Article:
The haiku master
explicated his own work.
So I could do worse.
NOTES: You could get the idea in sophisticated poetry circles, that it’s low-rent to indulge in writing poetry about yourself or discussing your own work.
You can almost hear a schoolmarmish voice laying out the ground rules.
“Best to write about concept and ideas, and always with an ironic detachment lest you should be accused of wallowing in sentimentality.
“Do not indulge in personal poetry. And, whatever you do, be sure to let the poem speak for itself. Don’t commit the sin of talking about your work or trying to explain what it means. The work is what it is, and it means what it means to the reader.”
Well, I say hogwash to all that.
And my first expert witness is none other than Matsuo Basho, the 17th century haiku master.
Like every fan of haiku, I had read Basho’s poems, but I couldn’t say that I had really gotten to know Basho until I stumbled across his travel diaries.
If I have some free time on a weekend, one of my favorite pastimes is to duck into our local used bookstore to see what new poetry books have trickled in. A couple of weeks ago, I spotted “The Essential Basho” translated by Sam Hamill.
After thumbing through a few pages, I knew I had to have it.
What I learned was that Basho made several walking journeys around Japan in the 1600s. Often accompanied by a student, he walked from town to town seeking out shrines and temples, natural landmarks, and other artistic souls along the way.
And as he went he not only wrote haiku, but he kept a journal. He would explain where he was and what he was seeing as he wrote his poetry.
Sometimes he would quote an ancient poem written about the same view he was seeing. Sometimes he would write his own poem. But sometimes he would humbly decline to add anymore.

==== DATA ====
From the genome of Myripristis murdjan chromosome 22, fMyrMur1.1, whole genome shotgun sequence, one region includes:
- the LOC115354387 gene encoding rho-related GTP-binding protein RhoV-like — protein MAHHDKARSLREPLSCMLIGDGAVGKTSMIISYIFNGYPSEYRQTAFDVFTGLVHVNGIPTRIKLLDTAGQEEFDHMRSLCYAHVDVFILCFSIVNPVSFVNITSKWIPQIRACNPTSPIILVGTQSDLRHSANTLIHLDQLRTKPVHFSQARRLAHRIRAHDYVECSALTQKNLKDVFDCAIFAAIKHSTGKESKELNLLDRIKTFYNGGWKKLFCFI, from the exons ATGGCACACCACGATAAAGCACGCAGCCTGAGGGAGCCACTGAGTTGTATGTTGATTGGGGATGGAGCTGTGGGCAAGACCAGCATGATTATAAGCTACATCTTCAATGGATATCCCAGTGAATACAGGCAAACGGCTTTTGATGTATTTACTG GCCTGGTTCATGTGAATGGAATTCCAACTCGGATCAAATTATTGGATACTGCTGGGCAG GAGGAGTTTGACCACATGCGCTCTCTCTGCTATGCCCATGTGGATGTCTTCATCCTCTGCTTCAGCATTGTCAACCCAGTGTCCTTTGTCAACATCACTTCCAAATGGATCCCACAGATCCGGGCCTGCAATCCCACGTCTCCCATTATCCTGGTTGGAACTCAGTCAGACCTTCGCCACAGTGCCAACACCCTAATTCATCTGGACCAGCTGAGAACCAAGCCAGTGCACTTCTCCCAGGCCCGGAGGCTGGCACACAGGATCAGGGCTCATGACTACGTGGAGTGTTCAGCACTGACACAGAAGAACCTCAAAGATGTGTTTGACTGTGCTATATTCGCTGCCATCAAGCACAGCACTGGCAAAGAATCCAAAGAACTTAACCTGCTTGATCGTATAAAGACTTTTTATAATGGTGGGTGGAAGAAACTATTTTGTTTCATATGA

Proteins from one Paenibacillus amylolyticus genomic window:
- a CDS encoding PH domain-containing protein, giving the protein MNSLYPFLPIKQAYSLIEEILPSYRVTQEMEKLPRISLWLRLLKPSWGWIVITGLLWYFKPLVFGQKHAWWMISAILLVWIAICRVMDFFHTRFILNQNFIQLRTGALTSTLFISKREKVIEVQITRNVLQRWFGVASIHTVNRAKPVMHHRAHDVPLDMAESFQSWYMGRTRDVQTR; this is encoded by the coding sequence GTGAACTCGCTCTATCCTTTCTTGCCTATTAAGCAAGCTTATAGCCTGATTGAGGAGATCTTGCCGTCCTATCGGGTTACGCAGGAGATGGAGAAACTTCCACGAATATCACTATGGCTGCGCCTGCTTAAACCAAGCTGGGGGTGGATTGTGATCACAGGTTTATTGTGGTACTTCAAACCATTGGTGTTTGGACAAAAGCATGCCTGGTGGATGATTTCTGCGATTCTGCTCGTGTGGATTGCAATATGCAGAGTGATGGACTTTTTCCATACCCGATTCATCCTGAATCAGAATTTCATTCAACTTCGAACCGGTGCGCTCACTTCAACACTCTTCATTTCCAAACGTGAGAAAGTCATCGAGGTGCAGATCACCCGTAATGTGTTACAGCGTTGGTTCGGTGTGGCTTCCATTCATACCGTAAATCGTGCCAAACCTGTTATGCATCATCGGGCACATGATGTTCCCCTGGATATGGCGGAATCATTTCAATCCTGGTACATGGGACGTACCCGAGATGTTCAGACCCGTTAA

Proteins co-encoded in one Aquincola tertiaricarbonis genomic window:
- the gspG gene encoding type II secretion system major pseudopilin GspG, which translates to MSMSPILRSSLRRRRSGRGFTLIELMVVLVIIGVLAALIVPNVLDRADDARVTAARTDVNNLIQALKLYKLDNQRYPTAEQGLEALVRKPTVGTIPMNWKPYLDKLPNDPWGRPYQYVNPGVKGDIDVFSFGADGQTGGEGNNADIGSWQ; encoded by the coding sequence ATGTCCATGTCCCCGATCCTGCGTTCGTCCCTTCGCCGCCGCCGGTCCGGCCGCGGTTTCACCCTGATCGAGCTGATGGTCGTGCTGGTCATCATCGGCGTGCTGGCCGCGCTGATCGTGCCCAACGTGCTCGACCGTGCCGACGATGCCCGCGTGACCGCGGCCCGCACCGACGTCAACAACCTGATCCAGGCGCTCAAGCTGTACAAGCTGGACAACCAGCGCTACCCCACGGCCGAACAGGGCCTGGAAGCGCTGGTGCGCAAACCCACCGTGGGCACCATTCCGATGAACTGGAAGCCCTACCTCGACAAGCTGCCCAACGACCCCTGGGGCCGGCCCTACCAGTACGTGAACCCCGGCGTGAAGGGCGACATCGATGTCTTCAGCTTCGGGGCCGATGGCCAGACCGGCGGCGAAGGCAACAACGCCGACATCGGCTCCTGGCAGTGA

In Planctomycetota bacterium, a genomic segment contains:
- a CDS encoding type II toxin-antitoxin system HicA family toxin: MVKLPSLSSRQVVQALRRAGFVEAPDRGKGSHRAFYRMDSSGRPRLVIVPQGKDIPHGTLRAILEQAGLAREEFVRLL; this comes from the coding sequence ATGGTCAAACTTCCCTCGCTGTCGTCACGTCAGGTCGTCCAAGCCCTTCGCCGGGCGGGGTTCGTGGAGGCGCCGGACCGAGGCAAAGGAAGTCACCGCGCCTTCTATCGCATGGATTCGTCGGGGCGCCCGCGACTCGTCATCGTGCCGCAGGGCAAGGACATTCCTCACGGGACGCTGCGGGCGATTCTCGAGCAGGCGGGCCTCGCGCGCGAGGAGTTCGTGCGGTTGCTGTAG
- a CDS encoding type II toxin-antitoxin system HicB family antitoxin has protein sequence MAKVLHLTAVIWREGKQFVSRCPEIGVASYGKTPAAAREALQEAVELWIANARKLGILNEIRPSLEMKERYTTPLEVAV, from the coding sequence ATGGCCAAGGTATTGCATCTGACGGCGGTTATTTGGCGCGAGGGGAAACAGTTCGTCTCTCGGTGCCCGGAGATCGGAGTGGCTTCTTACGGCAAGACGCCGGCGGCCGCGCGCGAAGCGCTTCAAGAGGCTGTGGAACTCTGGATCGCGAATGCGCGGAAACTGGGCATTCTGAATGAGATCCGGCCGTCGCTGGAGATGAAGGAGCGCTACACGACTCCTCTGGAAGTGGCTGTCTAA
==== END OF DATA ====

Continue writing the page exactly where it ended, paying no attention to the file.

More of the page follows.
Basho hired a boat at a town called Yoshizaki so he could sail out to see the famous pine trees at Shiogoshi. He was well aware of the poem written some 500 years before by Saigyo.
All the long night
and moonlight drips
through Shiogoshi pines.
Basho declined to write a poem of his own.
“This one poem says enough,” Basho wrote. “To add another would be like adding a sixth finger to a hand.”
But, when he does write his own poems, Basho often provides the setting to give the reader enough context to better understand the meaning.
For example, when he writes this haiku, it is possible to get a feel for what is going on from just the text itself:
If’ I’d walked Walking-
stick Pass, I’d not have fallen
from my horse.
But it means much more when you read Basho’s explanation.
“They say the ancient poet Sogi nearly starved to death in the high village of Hinaga,” Basho wrote. “I hired a horse to help me over Walking-stick Pass. Unfamiliar with horses and tack, both saddle and rider took a tumble.”
In other cases, without the poet’s explanation, you won’t really understand the poem at all.
On the second day,
I’ll rise early to welcome
the oncoming spring.
On the surface, this seems like a sentimental, but shallow little seasonal poem. But when you read Basho’s context, it becomes a much more interesting and humorous glimpse into his soul.
“Reluctant to see the year-end,” Basho wrote, “I drank until well past midnight on New Year’s Eve, only to sleep through the morning on New Year’s Day.”
It turns out Basho missed the first morning of the new year because he was hung-over.
If he had been alive today, I’m pretty sure Basho would have been a blogger. I’m happy he left behind his journals to help us understand his work.
With such an illustrious example as his, I resolve to be less sheepish about providing commentary on my own poetry.